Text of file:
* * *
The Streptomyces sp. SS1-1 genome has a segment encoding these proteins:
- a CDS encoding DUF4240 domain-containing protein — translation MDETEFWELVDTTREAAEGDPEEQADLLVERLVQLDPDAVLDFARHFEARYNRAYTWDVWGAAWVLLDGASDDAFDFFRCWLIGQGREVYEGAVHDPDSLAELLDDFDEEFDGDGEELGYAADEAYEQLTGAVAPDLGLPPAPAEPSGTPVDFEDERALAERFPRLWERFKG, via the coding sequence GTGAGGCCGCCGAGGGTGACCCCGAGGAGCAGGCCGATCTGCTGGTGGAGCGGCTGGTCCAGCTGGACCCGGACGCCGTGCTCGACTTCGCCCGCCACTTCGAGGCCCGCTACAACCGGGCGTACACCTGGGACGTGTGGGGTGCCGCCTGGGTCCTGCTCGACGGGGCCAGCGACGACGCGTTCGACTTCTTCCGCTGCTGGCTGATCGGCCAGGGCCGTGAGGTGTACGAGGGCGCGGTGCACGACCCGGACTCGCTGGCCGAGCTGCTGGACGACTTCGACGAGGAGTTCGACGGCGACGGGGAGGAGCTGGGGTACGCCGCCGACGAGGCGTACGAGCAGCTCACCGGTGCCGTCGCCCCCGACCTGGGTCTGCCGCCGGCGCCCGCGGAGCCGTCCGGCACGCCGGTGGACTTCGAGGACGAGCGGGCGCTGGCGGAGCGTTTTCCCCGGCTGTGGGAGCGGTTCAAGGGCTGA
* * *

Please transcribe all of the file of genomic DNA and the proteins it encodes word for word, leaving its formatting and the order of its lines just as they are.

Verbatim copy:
The Streptomyces sp. SS1-1 genome has a segment encoding these proteins:
- a CDS encoding DUF4240 domain-containing protein — translation MDETEFWELVDTTREAAEGDPEEQADLLVERLVQLDPDAVLDFARHFEARYNRAYTWDVWGAAWVLLDGASDDAFDFFRCWLIGQGREVYEGAVHDPDSLAELLDDFDEEFDGDGEELGYAADEAYEQLTGAVAPDLGLPPAPAEPSGTPVDFEDERALAERFPRLWERFKG, via the coding sequence GTGAGGCCGCCGAGGGTGACCCCGAGGAGCAGGCCGATCTGCTGGTGGAGCGGCTGGTCCAGCTGGACCCGGACGCCGTGCTCGACTTCGCCCGCCACTTCGAGGCCCGCTACAACCGGGCGTACACCTGGGACGTGTGGGGTGCCGCCTGGGTCCTGCTCGACGGGGCCAGCGACGACGCGTTCGACTTCTTCCGCTGCTGGCTGATCGGCCAGGGCCGTGAGGTGTACGAGGGCGCGGTGCACGACCCGGACTCGCTGGCCGAGCTGCTGGACGACTTCGACGAGGAGTTCGACGGCGACGGGGAGGAGCTGGGGTACGCCGCCGACGAGGCGTACGAGCAGCTCACCGGTGCCGTCGCCCCCGACCTGGGTCTGCCGCCGGCGCCCGCGGAGCCGTCCGGCACGCCGGTGGACTTCGAGGACGAGCGGGCGCTGGCGGAGCGTTTTCCCCGGCTGTGGGAGCGGTTCAAGGGCTGA